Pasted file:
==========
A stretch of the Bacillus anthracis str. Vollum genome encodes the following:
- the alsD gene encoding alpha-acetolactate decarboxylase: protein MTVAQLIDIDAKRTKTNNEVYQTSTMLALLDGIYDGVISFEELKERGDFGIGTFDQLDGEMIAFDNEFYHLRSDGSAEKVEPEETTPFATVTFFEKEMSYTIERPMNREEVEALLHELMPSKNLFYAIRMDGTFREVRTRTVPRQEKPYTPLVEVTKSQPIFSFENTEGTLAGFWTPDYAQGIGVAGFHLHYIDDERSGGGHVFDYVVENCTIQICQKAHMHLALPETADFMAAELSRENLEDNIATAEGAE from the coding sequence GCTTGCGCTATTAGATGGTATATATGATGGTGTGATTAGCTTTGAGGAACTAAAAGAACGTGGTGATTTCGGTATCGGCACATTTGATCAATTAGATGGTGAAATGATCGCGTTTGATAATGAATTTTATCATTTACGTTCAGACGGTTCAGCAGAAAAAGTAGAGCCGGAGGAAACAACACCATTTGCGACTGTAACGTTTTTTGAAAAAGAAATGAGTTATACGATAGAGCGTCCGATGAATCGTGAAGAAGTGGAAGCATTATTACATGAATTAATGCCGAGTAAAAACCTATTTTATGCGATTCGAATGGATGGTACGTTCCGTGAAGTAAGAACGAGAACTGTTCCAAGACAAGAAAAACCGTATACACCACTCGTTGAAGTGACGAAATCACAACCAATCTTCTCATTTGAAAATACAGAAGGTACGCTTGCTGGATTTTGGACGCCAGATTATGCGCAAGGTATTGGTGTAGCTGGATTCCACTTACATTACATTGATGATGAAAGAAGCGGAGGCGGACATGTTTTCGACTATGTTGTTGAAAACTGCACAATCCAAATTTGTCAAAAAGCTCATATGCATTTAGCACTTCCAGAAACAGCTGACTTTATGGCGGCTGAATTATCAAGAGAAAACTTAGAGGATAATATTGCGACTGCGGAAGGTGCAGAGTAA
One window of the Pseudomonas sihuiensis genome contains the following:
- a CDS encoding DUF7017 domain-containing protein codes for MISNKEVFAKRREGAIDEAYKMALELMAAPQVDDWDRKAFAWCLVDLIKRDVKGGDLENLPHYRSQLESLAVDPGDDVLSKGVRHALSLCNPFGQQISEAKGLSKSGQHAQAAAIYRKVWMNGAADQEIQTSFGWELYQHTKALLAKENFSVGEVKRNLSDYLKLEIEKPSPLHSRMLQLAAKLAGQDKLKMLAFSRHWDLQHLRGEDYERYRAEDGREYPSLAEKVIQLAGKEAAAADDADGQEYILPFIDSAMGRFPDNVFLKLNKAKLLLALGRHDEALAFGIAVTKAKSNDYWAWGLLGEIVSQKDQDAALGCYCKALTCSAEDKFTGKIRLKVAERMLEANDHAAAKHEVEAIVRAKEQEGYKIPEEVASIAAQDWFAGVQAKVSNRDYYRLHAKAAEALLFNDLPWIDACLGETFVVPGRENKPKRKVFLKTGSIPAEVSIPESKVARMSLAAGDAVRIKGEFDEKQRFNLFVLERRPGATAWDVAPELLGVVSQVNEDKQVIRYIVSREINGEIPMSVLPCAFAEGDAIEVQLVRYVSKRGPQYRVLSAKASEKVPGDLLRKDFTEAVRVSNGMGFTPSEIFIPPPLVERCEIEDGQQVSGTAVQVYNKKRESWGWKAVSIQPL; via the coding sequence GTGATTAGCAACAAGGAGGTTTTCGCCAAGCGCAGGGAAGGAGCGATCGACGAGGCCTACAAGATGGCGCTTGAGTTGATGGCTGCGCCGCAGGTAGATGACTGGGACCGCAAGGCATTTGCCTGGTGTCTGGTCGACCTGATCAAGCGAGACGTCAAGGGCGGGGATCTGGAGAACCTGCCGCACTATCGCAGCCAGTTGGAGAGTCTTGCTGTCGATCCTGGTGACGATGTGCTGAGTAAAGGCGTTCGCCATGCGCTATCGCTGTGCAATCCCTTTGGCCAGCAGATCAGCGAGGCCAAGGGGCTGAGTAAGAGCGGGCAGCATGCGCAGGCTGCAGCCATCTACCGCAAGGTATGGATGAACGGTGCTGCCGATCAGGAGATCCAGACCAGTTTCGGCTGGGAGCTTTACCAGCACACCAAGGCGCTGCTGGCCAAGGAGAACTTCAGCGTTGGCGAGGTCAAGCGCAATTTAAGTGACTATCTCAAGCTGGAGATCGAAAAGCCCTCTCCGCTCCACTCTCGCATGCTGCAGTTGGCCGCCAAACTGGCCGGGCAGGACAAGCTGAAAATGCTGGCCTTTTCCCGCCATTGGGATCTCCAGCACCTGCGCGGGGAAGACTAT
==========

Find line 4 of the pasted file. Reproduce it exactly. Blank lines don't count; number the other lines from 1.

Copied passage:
- a CDS encoding DUF7017 domain-containing protein codes for MISNKEVFAKRREGAIDEAYKMALELMAAPQVDDWDRKAFAWCLVDLIKRDVKGGDLENLPHYRSQLESLAVDPGDDVLSKGVRHALSLCNPFGQQISEAKGLSKSGQHAQAAAIYRKVWMNGAADQEIQTSFGWELYQHTKALLAKENFSVGEVKRNLSDYLKLEIEKPSPLHSRMLQLAAKLAGQDKLKMLAFSRHWDLQHLRGEDYERYRAEDGREYPSLAEKVIQLAGKEAAAADDADGQEYILPFIDSAMGRFPDNVFLKLNKAKLLLALGRHDEALAFGIAVTKAKSNDYWAWGLLGEIVSQKDQDAALGCYCKALTCSAEDKFTGKIRLKVAERMLEANDHAAAKHEVEAIVRAKEQEGYKIPEEVASIAAQDWFAGVQAKVSNRDYYRLHAKAAEALLFNDLPWIDACLGETFVVPGRENKPKRKVFLKTGSIPAEVSIPESKVARMSLAAGDAVRIKGEFDEKQRFNLFVLERRPGATAWDVAPELLGVVSQVNEDKQVIRYIVSREINGEIPMSVLPCAFAEGDAIEVQLVRYVSKRGPQYRVLSAKASEKVPGDLLRKDFTEAVRVSNGMGFTPSEIFIPPPLVERCEIEDGQQVSGTAVQVYNKKRESWGWKAVSIQPL; via the coding sequence GTGATTAGCAACAAGGAGGTTTTCGCCAAGCGCAGGGAAGGAGCGATCGACGAGGCCTACAAGATGGCGCTTGAGTTGATGGCTGCGCCGCAGGTAGATGACTGGGACCGCAAGGCATTTGCCTGGTGTCTGGTCGACCTGATCAAGCGAGACGTCAAGGGCGGGGATCTGGAGAACCTGCCGCACTATCGCAGCCAGTTGGAGAGTCTTGCTGTCGATCCTGGTGACGATGTGCTGAGTAAAGGCGTTCGCCATGCGCTATCGCTGTGCAATCCCTTTGGCCAGCAGATCAGCGAGGCCAAGGGGCTGAGTAAGAGCGGGCAGCATGCGCAGGCTGCAGCCATCTACCGCAAGGTATGGATGAACGGTGCTGCCGATCAGGAGATCCAGACCAGTTTCGGCTGGGAGCTTTACCAGCACACCAAGGCGCTGCTGGCCAAGGAGAACTTCAGCGTTGGCGAGGTCAAGCGCAATTTAAGTGACTATCTCAAGCTGGAGATCGAAAAGCCCTCTCCGCTCCACTCTCGCATGCTGCAGTTGGCCGCCAAACTGGCCGGGCAGGACAAGCTGAAAATGCTGGCCTTTTCCCGCCATTGGGATCTCCAGCACCTGCGCGGGGAAGACTAT